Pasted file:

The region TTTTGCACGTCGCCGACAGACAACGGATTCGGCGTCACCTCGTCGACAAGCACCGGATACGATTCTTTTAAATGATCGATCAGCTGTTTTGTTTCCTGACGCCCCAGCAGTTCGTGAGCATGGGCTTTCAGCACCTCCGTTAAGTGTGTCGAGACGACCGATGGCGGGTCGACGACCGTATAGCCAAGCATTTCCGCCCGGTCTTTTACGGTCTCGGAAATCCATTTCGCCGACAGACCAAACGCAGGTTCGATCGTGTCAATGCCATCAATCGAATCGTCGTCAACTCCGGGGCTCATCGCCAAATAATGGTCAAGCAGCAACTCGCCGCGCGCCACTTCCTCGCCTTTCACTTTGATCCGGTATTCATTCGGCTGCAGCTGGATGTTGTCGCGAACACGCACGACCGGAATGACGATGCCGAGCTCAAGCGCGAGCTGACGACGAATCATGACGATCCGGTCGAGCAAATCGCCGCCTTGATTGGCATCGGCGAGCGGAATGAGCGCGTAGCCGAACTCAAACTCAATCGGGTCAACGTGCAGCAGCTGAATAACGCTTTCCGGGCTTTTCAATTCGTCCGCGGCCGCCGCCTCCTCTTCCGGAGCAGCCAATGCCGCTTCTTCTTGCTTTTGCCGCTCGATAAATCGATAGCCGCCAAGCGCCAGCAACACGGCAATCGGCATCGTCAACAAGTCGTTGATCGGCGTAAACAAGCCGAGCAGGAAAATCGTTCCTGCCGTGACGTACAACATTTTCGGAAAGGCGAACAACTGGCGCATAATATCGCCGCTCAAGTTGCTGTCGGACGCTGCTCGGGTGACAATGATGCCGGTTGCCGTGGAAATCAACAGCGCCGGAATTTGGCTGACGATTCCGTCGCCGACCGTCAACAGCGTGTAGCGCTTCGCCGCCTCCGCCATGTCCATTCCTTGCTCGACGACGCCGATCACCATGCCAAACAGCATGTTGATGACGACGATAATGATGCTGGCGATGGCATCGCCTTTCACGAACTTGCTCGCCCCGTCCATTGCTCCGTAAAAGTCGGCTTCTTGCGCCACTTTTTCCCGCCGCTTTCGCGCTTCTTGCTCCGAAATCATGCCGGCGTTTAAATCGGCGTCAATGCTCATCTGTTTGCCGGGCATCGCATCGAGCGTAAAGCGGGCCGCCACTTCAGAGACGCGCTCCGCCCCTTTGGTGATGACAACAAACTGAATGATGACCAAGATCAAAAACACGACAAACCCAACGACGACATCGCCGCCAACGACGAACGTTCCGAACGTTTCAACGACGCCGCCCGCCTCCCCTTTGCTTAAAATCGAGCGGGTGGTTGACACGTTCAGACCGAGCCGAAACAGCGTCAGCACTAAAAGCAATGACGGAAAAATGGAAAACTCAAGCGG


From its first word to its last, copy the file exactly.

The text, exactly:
The region TTTTGCACGTCGCCGACAGACAACGGATTCGGCGTCACCTCGTCGACAAGCACCGGATACGATTCTTTTAAATGATCGATCAGCTGTTTTGTTTCCTGACGCCCCAGCAGTTCGTGAGCATGGGCTTTCAGCACCTCCGTTAAGTGTGTCGAGACGACCGATGGCGGGTCGACGACCGTATAGCCAAGCATTTCCGCCCGGTCTTTTACGGTCTCGGAAATCCATTTCGCCGACAGACCAAACGCAGGTTCGATCGTGTCAATGCCATCAATCGAATCGTCGTCAACTCCGGGGCTCATCGCCAAATAATGGTCAAGCAGCAACTCGCCGCGCGCCACTTCCTCGCCTTTCACTTTGATCCGGTATTCATTCGGCTGCAGCTGGATGTTGTCGCGAACACGCACGACCGGAATGACGATGCCGAGCTCAAGCGCGAGCTGACGACGAATCATGACGATCCGGTCGAGCAAATCGCCGCCTTGATTGGCATCGGCGAGCGGAATGAGCGCGTAGCCGAACTCAAACTCAATCGGGTCAACGTGCAGCAGCTGAATAACGCTTTCCGGGCTTTTCAATTCGTCCGCGGCCGCCGCCTCCTCTTCCGGAGCAGCCAATGCCGCTTCTTCTTGCTTTTGCCGCTCGATAAATCGATAGCCGCCAAGCGCCAGCAACACGGCAATCGGCATCGTCAACAAGTCGTTGATCGGCGTAAACAAGCCGAGCAGGAAAATCGTTCCTGCCGTGACGTACAACATTTTCGGAAAGGCGAACAACTGGCGCATAATATCGCCGCTCAAGTTGCTGTCGGACGCTGCTCGGGTGACAATGATGCCGGTTGCCGTGGAAATCAACAGCGCCGGAATTTGGCTGACGATTCCGTCGCCGACCGTCAACAGCGTGTAGCGCTTCGCCGCCTCCGCCATGTCCATTCCTTGCTCGACGACGCCGATCACCATGCCAAACAGCATGTTGATGACGACGATAATGATGCTGGCGATGGCATCGCCTTTCACGAACTTGCTCGCCCCGTCCATTGCTCCGTAAAAGTCGGCTTCTTGCGCCACTTTTTCCCGCCGCTTTCGCGCTTCTTGCTCCGAAATCATGCCGGCGTTTAAATCGGCGTCAATGCTCATCTGTTTGCCGGGCATCGCATCGAGCGTAAAGCGGGCCGCCACTTCAGAGACGCGCTCCGCCCCTTTGGTGATGACAACAAACTGAATGATGACCAAGATCAAAAACACGACAAACCCAACGACGACATCGCCGCCAACGACGAACGTTCCGAACGTTTCAACGACGCCGCCCGCCTCCCCTTTGCTTAAAATCGAGCGGGTGGTTGACACGTTCAGACCGAGCCGAAACAGCGTCAGCACTAAAAGCAATGACGGAAAAATGGAAAACTCAAGCGG